Tue. May 24th, 2022


Universities and colleges in England that do not meet dropout rates and graduate employment standards could lose funding, under “difficult” new measures proposed by the regulator.

The Office of Students, which oversees quality in higher education, on Thursday announced strict thresholds it proposes that institutions must meet to avoid investigations and possible restrictions on access to student loan funding.

The plans are part of the government’s efforts to “crack” courses considered “low quality”, as it promises to “rebalance” the higher education landscape and impose stricter controls on university spending.

Universities said they would work with the OfS to ensure the delivery of “high quality” courses, but said outcomes proposed by the regulator “are not the only value markers”.

“Universities should also consider how courses contribute to public services such as the NHS, to business creation and skills needs in local areas, and their contribution to cultural activities and the environment,” said Alistair Jarvis, CEO of Universities UK, a body representing the sector.

The University and College Union, which represents staff in higher education, said the measures would target courses that help increase participation and warned that institutions could stop allowing students who are “unlikely to progress” to avoid sanctions.

“The proposals. . . will harm the very students who are seemingly designed to help, ”said Jo Grady, UCU General Secretary.

Earlier this week, Universities UK released its own guidelines on how universities can monitor course quality by considering factors such as student well-being before and after graduation and impact on business productivity.

The body quoted the OFS which shows that 94 per cent of students consider teaching quality to be “very important” in demonstrating the value of a degree, compared to 65 per cent who believed getting a job shortly after graduation was important.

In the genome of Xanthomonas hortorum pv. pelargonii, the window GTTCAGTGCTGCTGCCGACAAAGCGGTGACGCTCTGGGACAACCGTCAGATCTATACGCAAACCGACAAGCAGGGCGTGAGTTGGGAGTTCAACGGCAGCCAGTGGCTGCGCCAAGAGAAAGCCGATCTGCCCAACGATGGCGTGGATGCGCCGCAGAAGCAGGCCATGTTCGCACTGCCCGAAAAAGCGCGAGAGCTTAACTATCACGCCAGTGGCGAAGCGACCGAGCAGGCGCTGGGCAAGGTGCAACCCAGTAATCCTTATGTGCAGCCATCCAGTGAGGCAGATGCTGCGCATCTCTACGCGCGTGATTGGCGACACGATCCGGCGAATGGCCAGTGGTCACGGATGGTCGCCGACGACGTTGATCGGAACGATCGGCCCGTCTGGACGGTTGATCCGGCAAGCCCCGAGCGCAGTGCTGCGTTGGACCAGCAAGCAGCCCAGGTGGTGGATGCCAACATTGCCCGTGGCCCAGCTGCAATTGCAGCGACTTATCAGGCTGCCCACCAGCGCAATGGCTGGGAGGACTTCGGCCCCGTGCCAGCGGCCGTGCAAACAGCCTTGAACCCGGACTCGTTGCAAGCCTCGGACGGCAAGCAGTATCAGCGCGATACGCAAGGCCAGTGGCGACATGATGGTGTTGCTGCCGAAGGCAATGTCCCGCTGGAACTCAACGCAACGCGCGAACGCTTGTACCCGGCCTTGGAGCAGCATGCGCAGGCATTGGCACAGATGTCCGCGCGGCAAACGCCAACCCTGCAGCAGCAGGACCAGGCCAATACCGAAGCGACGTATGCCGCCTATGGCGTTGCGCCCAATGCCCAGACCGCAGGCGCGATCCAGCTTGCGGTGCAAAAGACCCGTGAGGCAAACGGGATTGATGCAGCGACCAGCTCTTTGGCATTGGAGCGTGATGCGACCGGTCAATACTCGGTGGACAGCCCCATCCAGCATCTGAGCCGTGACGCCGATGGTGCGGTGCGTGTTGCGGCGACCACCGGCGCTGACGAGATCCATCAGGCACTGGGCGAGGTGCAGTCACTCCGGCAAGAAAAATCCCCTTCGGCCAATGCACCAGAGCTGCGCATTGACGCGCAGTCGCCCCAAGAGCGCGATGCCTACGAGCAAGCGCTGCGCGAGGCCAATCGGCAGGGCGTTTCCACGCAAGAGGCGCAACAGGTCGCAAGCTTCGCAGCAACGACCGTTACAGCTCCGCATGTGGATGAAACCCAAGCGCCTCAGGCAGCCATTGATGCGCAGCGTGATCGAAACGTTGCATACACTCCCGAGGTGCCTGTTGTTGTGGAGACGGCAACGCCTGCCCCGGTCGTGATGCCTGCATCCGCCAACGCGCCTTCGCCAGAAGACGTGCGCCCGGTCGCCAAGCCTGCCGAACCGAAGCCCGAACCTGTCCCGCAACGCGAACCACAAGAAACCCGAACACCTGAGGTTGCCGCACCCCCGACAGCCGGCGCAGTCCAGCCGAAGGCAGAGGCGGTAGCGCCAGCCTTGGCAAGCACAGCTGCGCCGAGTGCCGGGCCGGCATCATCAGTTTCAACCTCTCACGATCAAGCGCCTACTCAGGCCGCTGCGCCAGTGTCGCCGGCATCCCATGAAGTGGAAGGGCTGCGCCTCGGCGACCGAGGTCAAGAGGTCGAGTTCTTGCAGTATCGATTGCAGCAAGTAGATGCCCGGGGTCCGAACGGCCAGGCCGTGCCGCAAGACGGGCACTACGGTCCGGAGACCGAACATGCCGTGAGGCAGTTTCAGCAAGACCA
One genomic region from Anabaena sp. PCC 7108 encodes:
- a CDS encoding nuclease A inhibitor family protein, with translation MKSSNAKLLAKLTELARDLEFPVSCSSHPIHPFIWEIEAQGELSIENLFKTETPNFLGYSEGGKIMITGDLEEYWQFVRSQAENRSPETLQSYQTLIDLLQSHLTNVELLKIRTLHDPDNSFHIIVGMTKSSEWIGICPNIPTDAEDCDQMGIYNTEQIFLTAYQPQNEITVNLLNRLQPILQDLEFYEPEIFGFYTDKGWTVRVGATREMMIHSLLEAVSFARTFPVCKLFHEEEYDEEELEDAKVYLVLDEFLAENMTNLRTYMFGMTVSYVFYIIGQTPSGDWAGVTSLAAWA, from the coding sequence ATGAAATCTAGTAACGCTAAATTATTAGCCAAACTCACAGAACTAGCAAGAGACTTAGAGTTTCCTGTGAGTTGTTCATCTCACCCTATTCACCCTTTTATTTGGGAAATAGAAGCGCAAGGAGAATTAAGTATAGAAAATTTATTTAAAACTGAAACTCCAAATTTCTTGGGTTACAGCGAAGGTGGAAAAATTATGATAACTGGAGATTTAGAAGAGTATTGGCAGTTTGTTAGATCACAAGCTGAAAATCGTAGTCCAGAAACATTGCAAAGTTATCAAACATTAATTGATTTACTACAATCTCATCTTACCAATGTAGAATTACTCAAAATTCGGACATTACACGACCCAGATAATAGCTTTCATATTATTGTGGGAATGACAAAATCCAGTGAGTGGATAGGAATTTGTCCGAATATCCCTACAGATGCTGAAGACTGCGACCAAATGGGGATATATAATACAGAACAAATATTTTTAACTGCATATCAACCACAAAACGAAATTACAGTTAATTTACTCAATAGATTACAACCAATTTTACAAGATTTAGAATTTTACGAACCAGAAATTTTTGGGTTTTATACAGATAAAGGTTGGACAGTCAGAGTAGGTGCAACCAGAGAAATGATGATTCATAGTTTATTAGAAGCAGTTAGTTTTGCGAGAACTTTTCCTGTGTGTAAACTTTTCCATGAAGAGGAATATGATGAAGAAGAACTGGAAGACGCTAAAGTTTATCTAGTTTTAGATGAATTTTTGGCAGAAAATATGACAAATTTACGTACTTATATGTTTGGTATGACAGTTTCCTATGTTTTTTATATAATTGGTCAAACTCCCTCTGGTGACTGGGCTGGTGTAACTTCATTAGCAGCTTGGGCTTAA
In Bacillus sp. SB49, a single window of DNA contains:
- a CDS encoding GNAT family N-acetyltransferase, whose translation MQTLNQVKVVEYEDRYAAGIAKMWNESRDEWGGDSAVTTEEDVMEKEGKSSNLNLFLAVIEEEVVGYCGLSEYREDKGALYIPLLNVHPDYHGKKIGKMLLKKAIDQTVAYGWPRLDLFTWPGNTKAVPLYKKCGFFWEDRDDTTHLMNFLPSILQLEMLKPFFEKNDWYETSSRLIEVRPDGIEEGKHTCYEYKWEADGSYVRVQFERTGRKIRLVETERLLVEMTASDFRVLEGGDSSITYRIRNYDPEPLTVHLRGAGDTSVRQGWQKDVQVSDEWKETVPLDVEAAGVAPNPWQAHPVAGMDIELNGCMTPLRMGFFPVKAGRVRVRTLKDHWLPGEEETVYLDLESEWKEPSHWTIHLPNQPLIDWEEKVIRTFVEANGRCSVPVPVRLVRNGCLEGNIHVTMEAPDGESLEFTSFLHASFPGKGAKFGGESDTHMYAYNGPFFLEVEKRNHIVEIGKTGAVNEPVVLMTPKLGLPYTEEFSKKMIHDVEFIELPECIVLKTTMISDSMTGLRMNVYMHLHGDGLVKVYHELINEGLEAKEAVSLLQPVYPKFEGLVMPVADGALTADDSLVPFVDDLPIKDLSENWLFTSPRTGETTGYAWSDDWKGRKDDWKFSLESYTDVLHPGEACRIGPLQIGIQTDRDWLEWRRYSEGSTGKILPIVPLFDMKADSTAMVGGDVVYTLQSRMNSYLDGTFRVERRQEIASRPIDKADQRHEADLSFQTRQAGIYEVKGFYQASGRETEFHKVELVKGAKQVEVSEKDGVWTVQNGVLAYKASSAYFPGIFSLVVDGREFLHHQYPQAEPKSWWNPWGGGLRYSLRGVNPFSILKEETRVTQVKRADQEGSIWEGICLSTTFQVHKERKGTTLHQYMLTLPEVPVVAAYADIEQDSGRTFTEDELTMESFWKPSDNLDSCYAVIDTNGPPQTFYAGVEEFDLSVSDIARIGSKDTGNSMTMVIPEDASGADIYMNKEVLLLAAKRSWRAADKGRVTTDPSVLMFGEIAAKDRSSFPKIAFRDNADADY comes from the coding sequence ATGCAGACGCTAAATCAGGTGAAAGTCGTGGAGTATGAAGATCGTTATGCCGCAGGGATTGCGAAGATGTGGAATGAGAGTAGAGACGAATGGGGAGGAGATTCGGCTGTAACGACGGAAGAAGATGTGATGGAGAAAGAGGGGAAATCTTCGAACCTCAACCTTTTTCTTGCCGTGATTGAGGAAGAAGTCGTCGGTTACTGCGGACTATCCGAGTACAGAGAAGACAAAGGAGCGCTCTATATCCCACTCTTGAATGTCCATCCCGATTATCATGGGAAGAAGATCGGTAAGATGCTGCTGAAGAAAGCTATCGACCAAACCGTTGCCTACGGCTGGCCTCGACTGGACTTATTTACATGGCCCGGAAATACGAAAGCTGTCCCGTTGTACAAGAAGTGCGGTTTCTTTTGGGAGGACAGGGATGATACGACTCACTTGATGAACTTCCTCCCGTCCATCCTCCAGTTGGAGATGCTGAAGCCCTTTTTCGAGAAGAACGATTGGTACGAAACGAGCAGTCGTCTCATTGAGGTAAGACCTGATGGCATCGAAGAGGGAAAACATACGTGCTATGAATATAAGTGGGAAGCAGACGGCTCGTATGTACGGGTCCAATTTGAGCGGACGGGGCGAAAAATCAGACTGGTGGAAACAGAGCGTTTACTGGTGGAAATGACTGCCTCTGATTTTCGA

According to the OFS proposals, universities will have to show that 80 percent of students continue in their second year of study, and three-quarters complete their qualification.

It said 60 percent of students must enter work after their degree or further their studies. Thresholds can be applied to institutions as a whole or individual courses, the regulator added.

OfS CEO Nicola Dandridge said the proposals were a “landmark moment” in tackling “poor quality supply”. The regulator will consider responses to the plans during a consultation that runs from January 20 to March 17.

“We are clear that we are raising our expectations,” she said. “Low quality courses that have led to poor outcomes for students are unacceptable, and we are determined to take action where students are recruited to courses that offer few tangible benefits.”

Analysis of university data by OfS found that about 3 percent of students start courses each year that do not meet the proposed graduation threshold.

About 2 percent of students – a total of 3,000 at 55 providers – have obtained qualifications from providers who have not reached the regulator’s target for graduate employment.

Rachel Hewitt, CEO of Million Plus, which represents modern universities, including former colleges and polytechnics, said members are “really committed” to maintaining quality.

But she said members were concerned about judging institutions based on historical data, as well as regional differences in job prospects and economic shocks that universities were powerless to control.

Michelle Donelan, minister of higher and further education, said it was necessary to “strike” universities that did not deliver.

“Our university system is considered world-class, but there are too many bags of poor quality,” she said.



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